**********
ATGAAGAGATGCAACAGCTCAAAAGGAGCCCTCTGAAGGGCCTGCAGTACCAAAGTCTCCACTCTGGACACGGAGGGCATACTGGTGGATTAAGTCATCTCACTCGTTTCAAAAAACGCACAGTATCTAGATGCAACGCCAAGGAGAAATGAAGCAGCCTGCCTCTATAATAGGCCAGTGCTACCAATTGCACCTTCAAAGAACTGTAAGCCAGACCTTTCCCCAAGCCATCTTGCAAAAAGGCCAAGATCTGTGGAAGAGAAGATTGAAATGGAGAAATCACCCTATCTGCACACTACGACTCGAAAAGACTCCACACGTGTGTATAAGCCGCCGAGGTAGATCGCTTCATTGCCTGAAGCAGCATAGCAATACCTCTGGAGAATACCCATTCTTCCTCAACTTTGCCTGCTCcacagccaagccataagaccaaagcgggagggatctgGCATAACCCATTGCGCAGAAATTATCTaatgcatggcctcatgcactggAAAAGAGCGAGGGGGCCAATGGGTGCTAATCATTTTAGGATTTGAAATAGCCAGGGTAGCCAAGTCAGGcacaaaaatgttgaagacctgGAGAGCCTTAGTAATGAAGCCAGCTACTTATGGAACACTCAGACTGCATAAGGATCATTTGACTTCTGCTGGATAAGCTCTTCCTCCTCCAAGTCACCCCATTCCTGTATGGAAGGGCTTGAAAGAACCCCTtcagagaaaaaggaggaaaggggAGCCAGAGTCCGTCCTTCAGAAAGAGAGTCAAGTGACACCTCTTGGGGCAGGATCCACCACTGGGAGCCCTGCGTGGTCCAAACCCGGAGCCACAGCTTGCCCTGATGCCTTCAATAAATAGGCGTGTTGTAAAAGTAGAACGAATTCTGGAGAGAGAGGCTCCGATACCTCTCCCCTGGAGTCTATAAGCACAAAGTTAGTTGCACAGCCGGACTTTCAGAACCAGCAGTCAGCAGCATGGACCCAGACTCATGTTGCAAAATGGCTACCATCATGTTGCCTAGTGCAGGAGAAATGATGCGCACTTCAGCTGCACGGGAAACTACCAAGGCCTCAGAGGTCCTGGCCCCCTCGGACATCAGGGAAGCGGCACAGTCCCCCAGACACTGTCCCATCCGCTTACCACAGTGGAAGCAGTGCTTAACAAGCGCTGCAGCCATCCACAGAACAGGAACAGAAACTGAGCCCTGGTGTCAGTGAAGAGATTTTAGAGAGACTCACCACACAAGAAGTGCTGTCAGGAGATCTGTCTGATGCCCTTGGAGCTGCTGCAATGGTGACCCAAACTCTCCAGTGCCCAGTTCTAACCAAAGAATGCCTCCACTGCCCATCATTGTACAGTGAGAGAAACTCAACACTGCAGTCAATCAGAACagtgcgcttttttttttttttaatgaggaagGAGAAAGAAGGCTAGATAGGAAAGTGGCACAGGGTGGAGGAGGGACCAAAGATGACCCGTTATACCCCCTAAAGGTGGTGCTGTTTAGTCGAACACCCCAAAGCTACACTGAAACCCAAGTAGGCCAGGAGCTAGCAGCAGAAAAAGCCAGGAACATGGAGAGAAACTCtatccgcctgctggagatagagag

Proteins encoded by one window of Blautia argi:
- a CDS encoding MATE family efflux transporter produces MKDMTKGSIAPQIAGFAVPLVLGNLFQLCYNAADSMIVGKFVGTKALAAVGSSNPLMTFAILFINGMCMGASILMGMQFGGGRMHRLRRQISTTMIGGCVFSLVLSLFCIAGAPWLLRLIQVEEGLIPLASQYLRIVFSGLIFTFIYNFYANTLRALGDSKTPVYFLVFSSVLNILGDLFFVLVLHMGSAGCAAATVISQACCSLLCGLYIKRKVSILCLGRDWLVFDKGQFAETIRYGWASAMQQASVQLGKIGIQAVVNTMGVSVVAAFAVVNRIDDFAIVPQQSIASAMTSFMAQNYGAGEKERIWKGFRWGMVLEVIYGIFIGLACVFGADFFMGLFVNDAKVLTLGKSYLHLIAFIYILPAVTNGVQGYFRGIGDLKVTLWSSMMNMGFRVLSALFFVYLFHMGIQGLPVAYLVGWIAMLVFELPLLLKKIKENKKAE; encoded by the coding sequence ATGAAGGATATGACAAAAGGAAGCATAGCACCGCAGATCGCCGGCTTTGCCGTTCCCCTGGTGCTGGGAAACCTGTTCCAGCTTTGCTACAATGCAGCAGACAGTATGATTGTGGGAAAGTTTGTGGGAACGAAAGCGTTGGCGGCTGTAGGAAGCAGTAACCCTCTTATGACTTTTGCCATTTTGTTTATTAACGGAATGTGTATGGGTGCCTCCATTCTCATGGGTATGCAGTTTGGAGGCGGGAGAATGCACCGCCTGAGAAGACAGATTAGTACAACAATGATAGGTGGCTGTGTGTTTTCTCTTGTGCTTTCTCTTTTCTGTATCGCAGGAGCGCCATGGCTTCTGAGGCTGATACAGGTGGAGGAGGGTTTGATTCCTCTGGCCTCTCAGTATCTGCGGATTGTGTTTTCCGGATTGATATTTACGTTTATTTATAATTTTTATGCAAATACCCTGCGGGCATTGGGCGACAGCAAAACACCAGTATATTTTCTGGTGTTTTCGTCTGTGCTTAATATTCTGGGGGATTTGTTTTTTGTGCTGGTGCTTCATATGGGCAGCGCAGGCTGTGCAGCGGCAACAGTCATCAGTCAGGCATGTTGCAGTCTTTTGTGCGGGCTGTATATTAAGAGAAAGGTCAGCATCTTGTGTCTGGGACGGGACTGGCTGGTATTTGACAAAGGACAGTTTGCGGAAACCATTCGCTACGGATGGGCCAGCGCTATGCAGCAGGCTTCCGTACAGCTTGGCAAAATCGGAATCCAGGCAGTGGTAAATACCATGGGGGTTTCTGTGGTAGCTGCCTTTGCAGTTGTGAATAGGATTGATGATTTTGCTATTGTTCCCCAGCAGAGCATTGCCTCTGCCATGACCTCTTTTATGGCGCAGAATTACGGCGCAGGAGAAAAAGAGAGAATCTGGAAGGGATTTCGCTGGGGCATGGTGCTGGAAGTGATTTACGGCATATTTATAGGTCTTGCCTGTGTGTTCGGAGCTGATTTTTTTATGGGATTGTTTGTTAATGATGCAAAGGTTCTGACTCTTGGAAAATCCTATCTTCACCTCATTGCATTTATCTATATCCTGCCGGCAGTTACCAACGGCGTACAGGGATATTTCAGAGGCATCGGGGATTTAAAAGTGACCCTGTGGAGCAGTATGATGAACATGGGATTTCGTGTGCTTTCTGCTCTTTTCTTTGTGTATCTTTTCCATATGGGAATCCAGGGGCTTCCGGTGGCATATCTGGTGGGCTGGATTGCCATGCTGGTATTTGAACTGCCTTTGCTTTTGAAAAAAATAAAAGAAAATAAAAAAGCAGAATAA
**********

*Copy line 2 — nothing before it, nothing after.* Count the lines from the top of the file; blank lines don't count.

Proteins encoded by one window of Blautia argi: